(4) "Mr. Keller, did you see a police officer arrest that same person whom you pursued and chased on foot on April 3rd, 1974, at the hour of approximately two to 2:15 o'clock p.m. near the campus of the San Francisco State University?"

(5) "[With respect to the report given to the police department by petitioner] Does that bear your signature?"

(6) "[With respect to the same report] Mr. Keller, did you type that document yourself?"

As a result of his failure to answer these questions when ordered to by the court, petitioner was held in direct contempt on six separate counts and sentenced to 15 days in jail and $1,500 fine, five days each for refusing to answer questions (1), (3) and (5), and $500 fine each for refusing to answer questions (2), (4) and (6).

Petitioner contends (1) that the contempt order was improper because Keller was never called as a witness in the principal case, but was merely interrogated regarding whether he would answer if called; (2) that the trial court's order did not accurately reflect the record of the questions Keller refused to answer; and (3) that the imposition of cumulative penalties for petitioner's refusal to reply to a related series of questions pertaining to a single transaction was an abuse of discretion and beyond the jurisdiction of the court.

[1] I. Keller's first two contentions are without merit. Although Keller did not testify before the jury, he was sworn as a witness outside the presence of the jury. His refusal to answer questions was clearly contempt of court pursuant to Code of Civil Procedure, section 1209, subdivision 9. fn. 1 It is also clear that the court ordered him to answer the questions and his refusal to do so was contempt of court pursuant to section 1209, subdivision 5. fn. 2 We do not find nor will we imply a [49 Cal. App. 3d 667] requirement that the court perform the idle act of having the witness refuse to testify before the jury, where the witness had made it clear that he would not testify.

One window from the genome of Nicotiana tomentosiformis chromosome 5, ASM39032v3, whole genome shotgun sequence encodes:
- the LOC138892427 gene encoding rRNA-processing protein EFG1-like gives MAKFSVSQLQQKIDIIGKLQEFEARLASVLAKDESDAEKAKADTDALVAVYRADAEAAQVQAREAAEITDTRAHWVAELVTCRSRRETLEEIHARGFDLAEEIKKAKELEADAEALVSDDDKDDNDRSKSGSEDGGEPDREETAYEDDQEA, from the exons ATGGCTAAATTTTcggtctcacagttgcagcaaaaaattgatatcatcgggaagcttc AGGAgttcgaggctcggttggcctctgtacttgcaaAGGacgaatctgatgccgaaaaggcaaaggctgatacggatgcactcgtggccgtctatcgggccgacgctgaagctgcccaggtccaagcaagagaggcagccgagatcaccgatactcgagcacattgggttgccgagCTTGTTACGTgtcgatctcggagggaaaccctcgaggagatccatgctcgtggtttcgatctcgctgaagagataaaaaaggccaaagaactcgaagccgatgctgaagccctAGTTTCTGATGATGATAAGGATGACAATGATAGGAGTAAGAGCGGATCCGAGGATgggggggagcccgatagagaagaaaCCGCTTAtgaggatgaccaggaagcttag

A reading of the transcript discloses that the court was ordering Keller to answer the subject questions set forth in the order and Keller was refusing to answer them. The questions were clear and intelligible. Had Keller not understood the questions, his obligation was to ask for clarification, not to refuse to answer.

[2] II. We turn now to petitioner's main contention: the propriety of multiple punishment for refusal to answer a series of questions where he had made it clear that he would answer no questions relating to the incident.

In Yates, petitioner was a high executive officer of the Communist Party in California, and with 13 codefendants was indicted and convicted of conspiracy to violate the Smith Act. The Yates court stated the facts and its holding as follows: "During the trial, petitioner refused on June 30, 1952, to answer 11 questions relating to whether persons other than herself were members of the Communist Party. The District Court held petitioner in contempt of court for each refusal to answer, and imposed 11 concurrent sentences of one year each, which were to commence upon petitioner's release from custody following execution of the five-year sentence imposed in the conspiracy case. This judgment was affirmed by the Court of Appeals. 227 F.2d 851. We granted certiorari. 350 U.S. 947. The principal question presented is whether the finding of a separate contempt for each refusal constitutes an improper multiplication of contempts. We hold that it does, and find that only one contempt has been committed." (355 U.S. at pp. 67-68 [2 L.Ed.2d at pp. 98-99].)